When the Metro Light Rail carried its first passengers in 2008, many doubted the much-touted claims that it would bring economic development and improved quality of life to the City of Phoenix.
In conjunction with Metro's debut, the city embarked on a plan centered around transit-oriented development, seeking community input and identifying areas for improvement. Then the recession hit, the city budget was cut and all bets were off.
Enter Reinvent PHX, a community-based planning initiative spearheaded by the City of Phoenix. After securing a federal grant from Housing and Urban Development, the city entered into a collaborative partnership with local organizations to devise a sustainability action plan for five pedestrian-friendly districts along the light rail line, stretching from the Gateway area near Sky Harbor to the Christown Spectrum Mall.
Charged with creating an investment-friendly environment for development along the light rail for example, by funding parks and bike paths the team has listened carefully to community wants and needs. "We look at what type of investments would really help advance some of the community's goals around quality of life," Project Manager Curt Upton says. "We look at street improvements, possible recreational facilities and additional parks, real estate development and affordable housing."
Because people have emotional connections to their neighborhoods, Upton says the city has reached out to stakeholders in the five districts residents, business owners, etc. and put them in charge. "We have a council-appointed steering committee that makes up a pretty broad cross-section of the stakeholders," Upton says. "They are empowered and that helps us move the process forward because we get a lot of buy-in."
With an eye toward the future, Upton says the project is scheduled for completion by the end of 2014. "This is a big project," Upton says. "And I have lots of people in the planning department helping me."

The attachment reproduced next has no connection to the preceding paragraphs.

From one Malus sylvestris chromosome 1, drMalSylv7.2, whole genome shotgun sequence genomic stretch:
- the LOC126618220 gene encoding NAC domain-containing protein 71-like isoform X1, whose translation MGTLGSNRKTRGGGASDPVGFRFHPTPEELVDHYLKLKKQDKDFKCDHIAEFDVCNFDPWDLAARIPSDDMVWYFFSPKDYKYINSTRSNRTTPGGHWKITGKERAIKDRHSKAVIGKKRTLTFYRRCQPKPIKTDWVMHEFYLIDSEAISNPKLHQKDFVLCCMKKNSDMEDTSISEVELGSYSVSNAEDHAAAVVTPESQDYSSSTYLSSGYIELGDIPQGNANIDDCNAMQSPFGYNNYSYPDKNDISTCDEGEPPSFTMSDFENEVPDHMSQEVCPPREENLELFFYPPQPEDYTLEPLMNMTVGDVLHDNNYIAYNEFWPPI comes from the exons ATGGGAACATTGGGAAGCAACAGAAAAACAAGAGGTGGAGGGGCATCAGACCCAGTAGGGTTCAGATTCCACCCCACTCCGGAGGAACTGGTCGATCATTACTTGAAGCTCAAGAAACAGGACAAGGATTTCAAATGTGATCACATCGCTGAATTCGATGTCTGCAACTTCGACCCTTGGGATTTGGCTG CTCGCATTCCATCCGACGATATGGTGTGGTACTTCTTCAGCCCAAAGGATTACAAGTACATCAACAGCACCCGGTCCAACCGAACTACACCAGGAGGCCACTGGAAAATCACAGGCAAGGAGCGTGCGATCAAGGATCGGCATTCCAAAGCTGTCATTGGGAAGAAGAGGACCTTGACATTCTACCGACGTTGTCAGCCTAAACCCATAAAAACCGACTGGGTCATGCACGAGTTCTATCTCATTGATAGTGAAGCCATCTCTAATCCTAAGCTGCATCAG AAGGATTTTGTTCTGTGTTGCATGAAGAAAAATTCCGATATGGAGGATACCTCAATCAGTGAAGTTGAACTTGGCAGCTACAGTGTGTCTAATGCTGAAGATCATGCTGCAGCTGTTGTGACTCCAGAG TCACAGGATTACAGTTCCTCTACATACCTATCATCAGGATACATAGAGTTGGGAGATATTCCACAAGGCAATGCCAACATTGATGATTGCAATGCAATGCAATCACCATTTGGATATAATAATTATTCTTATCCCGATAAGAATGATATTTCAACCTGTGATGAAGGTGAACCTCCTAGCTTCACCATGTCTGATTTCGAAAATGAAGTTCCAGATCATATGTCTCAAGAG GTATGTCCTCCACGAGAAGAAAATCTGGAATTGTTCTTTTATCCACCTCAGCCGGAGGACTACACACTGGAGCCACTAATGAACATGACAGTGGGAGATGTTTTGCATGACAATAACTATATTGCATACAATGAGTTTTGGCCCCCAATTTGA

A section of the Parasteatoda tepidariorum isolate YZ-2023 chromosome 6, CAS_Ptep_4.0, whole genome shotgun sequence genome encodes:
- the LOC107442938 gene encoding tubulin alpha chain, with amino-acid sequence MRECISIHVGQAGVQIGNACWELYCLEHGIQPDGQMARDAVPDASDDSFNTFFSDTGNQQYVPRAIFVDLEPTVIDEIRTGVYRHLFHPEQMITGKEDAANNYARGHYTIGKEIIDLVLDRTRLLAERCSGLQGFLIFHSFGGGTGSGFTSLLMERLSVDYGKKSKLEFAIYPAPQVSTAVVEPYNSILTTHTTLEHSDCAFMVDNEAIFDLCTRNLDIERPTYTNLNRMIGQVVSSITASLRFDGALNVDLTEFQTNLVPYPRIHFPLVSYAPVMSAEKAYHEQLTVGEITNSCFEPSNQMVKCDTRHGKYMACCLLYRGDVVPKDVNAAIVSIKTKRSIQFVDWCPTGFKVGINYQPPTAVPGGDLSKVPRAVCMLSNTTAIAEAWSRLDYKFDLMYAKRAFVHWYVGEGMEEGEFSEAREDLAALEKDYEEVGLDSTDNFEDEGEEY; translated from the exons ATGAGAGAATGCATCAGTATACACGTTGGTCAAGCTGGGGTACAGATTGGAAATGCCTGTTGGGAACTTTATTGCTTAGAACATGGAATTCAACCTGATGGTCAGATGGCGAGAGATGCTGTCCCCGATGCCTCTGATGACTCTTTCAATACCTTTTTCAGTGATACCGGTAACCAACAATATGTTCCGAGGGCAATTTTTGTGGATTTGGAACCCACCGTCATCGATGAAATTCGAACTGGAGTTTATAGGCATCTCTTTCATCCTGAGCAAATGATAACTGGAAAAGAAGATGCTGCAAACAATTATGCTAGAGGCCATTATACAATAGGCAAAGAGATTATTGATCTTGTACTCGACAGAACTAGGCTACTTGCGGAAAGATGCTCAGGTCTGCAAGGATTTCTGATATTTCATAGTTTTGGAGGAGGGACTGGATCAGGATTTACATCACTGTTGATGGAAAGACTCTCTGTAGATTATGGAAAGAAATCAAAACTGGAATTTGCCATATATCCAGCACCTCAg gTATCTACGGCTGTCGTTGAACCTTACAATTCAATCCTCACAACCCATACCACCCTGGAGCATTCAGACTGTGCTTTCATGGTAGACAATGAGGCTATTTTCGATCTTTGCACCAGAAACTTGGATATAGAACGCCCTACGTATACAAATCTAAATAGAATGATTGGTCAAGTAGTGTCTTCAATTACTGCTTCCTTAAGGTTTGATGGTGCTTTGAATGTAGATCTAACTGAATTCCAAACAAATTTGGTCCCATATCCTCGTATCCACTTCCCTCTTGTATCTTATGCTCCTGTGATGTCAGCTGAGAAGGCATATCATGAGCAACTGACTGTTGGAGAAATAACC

Patrick McGroder - Tort Warrior
Photo by Jason Millstein
Patrick McGroder III is a Buffalo Bills man, but he offers a perfectly rational explanation - his father, Patrick McGroder Jr., was a longtime Bills executive. In most every other arena, the Phoenix attorney bleeds Arizona. Particularly when it comes to Arizonans who bleed.
Over his 43-year career, the University of Arizona alum has championed some of the state's most high-profile personal injury and wrongful death lawsuits. He's the attorney who successfully sued the Ford Motor Company on behalf of Phoenix police officer Jason Schechterle, who nearly burned to death in his Crown Victoria cruiser. He also represents the family of Border Patrol Agent Brian Terry, who was killed in the infamous 2010 border firefight where missing weapons from Operation Fast and Furious were recovered. Currently, he's working on the case of Jack Culolias, the ASU student found dead last year in Tempe Town Lake after going out drinking with his fraternity.
McGroder makes a lot of money for his clients, but he says the more important metric of his success is the lasting imprint these cases have on society. Following the Schechterle lawsuit, for instance, Ford corrected defects in the Crown Victoria. "I believe that I have an obligation, not only as a lawyer, but also as a human being, to do whatever I can to take care of my clients and to take care of society in general," McGroder says.
The attorney's folks-first ethos is reflected in his office. There are the expected pictures and clippings from McGroder's cases, and even a few from his weightlifting days at Notre Dame, but the vast majority of wall space is devoted to pictures of his family - including his youngest child, Iggy, glowering ferociously in her schoolgirl rugby outfit. The photos both put his clients at ease and remind McGroder of his roots.
"In my family, social service wasn't an option," he says. "It was just understood that you did it. And my father always taught me, do not take out of your community any more than you put back into your community. So I determined a long time ago I could be of most service to those whose lives have been torn apart."
Patrick McWhortor - Nonprofit Facilitator